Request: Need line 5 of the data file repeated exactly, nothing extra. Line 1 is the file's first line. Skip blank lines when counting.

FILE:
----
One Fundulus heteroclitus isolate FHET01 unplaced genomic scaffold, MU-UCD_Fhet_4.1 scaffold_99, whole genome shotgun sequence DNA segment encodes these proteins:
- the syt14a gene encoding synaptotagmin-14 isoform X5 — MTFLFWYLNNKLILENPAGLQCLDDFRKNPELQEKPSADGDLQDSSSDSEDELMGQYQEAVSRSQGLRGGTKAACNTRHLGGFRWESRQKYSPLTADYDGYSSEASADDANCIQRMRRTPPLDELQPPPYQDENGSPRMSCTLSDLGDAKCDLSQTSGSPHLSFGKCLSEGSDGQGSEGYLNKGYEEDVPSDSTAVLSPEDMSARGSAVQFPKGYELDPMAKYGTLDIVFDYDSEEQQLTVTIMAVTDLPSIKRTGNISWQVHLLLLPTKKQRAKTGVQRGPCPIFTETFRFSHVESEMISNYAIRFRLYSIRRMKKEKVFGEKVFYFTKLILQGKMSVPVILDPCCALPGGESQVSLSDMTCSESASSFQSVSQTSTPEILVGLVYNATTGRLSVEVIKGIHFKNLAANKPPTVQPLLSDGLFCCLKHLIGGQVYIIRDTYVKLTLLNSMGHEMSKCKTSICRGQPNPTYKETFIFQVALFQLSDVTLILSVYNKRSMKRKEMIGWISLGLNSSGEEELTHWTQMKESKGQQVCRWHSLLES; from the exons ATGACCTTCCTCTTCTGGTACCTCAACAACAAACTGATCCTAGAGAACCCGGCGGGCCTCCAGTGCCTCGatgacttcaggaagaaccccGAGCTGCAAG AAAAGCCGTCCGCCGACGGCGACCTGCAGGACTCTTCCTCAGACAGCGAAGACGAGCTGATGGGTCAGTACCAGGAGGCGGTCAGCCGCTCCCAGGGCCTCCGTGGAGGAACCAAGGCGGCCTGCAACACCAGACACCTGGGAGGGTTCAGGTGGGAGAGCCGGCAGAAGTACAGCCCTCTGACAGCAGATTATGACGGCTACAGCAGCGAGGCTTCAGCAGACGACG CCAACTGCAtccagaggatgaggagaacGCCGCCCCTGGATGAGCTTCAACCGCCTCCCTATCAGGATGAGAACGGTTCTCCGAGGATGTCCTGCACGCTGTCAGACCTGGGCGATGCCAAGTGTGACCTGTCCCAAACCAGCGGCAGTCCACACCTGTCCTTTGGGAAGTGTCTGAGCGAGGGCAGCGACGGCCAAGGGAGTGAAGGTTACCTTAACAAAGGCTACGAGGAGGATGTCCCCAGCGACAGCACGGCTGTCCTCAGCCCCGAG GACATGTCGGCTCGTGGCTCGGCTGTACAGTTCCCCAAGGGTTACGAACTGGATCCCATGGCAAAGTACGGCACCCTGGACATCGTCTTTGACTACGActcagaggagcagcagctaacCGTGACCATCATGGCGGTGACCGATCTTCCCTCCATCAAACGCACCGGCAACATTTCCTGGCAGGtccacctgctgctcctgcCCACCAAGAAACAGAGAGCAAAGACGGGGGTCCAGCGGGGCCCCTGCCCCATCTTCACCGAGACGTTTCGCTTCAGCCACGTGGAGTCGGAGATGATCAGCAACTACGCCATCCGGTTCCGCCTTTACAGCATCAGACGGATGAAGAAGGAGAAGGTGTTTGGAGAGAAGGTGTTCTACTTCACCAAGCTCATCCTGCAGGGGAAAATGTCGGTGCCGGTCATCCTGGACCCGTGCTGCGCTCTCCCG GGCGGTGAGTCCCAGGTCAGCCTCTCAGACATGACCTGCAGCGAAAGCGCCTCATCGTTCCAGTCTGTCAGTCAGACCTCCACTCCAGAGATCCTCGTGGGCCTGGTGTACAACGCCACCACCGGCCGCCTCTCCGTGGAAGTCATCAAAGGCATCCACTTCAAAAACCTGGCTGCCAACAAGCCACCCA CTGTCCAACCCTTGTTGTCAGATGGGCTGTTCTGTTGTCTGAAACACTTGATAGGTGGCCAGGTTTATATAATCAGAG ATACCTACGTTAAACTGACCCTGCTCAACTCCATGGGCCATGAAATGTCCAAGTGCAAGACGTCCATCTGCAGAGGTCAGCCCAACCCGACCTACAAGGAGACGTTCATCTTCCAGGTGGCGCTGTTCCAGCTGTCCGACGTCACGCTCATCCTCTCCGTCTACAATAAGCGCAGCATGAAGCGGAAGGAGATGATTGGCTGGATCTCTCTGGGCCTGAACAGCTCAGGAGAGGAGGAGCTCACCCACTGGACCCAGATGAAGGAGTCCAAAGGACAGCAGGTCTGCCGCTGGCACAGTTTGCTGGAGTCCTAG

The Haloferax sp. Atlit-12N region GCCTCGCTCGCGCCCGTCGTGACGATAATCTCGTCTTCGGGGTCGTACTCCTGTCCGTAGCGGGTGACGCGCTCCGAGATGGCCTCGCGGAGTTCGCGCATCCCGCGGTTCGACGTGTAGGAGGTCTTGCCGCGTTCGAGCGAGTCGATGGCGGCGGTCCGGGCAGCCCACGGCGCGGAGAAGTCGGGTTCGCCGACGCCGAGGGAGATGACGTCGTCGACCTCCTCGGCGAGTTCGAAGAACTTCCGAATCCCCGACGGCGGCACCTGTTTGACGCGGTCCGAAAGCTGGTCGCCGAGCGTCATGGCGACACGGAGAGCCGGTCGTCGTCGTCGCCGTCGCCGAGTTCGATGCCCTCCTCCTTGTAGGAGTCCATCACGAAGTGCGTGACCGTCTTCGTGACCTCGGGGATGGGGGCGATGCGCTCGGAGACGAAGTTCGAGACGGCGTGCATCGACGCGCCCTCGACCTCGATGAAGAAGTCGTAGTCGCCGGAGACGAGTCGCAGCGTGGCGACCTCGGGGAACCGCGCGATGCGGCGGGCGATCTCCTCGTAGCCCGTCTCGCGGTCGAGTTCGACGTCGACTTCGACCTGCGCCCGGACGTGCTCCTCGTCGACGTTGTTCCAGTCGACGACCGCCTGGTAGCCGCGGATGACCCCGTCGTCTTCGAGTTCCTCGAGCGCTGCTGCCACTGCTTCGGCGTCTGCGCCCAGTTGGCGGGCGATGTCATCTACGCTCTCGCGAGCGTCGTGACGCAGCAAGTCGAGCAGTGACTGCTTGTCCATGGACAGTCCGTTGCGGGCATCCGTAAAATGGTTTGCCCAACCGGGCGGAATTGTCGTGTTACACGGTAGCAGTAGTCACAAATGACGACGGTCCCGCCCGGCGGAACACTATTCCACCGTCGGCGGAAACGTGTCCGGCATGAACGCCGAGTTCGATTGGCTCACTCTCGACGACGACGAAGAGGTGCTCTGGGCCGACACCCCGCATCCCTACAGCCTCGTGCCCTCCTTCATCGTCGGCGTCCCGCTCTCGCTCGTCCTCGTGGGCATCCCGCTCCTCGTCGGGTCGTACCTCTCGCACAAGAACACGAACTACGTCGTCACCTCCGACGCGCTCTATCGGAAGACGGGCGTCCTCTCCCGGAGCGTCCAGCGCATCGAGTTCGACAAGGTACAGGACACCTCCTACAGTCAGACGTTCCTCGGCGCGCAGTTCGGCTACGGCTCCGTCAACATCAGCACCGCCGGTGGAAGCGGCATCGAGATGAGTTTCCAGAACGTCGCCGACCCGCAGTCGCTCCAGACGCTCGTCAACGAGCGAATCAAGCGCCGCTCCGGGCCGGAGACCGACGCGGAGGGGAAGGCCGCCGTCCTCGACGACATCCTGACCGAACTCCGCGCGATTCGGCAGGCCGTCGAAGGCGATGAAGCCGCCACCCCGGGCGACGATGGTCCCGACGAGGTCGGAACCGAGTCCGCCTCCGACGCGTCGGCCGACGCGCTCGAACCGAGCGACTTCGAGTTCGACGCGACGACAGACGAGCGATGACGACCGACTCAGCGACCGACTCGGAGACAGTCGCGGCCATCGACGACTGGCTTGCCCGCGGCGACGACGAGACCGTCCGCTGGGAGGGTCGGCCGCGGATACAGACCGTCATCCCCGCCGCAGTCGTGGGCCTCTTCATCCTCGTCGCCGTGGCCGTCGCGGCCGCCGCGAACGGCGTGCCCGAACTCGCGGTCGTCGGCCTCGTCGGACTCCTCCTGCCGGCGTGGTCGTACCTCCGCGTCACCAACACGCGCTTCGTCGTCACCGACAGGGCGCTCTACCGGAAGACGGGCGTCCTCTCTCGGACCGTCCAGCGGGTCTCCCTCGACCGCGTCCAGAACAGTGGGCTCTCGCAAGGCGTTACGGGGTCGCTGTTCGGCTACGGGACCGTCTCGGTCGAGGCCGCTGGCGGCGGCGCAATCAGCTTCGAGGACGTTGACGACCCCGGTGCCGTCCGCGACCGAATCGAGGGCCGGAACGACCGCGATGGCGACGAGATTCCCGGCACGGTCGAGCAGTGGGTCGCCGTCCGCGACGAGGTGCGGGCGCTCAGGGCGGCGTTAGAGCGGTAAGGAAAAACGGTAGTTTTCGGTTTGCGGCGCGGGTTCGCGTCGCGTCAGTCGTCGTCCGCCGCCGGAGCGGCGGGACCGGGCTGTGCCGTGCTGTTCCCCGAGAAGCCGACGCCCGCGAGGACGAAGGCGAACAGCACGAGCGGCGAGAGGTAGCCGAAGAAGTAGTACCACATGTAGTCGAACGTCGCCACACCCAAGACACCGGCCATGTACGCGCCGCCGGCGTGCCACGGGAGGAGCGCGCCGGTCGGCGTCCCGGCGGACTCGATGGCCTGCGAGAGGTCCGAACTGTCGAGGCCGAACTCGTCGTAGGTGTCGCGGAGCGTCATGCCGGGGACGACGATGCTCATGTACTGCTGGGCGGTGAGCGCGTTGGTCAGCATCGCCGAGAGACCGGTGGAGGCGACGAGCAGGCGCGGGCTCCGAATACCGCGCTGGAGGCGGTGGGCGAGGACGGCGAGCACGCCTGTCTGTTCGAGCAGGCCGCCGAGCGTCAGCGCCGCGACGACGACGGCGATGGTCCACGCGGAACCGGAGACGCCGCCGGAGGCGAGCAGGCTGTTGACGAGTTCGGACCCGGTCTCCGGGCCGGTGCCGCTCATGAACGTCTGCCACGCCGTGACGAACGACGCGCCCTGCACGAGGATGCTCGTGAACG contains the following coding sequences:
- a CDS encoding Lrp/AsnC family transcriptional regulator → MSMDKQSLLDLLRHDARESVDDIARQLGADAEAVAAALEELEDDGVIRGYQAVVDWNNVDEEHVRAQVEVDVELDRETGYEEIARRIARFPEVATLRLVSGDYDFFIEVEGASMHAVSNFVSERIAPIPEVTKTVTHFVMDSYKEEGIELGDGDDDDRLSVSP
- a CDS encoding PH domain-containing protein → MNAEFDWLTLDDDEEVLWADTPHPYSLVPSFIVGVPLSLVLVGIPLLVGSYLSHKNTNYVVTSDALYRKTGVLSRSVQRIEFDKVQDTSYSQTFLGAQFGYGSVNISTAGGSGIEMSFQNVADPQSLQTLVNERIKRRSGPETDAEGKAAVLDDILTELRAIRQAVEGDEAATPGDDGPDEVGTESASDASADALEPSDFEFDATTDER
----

- a CDS encoding PH domain-containing protein → MNAEFDWLTLDDDEEVLWADTPHPYSLVPSFIVGVPLSLVLVGIPLLVGSYLSHKNTNYVVTSDALYRKTGVLSRSVQRIEFDKVQDTSYSQTFLGAQFGYGSVNISTAGGSGIEMSFQNVADPQSLQTLVNERIKRRSGPETDAEGKAAVLDDILTELRAIRQAVEGDEAATPGDDGPDEVGTESASDASADALEPSDFEFDATTDER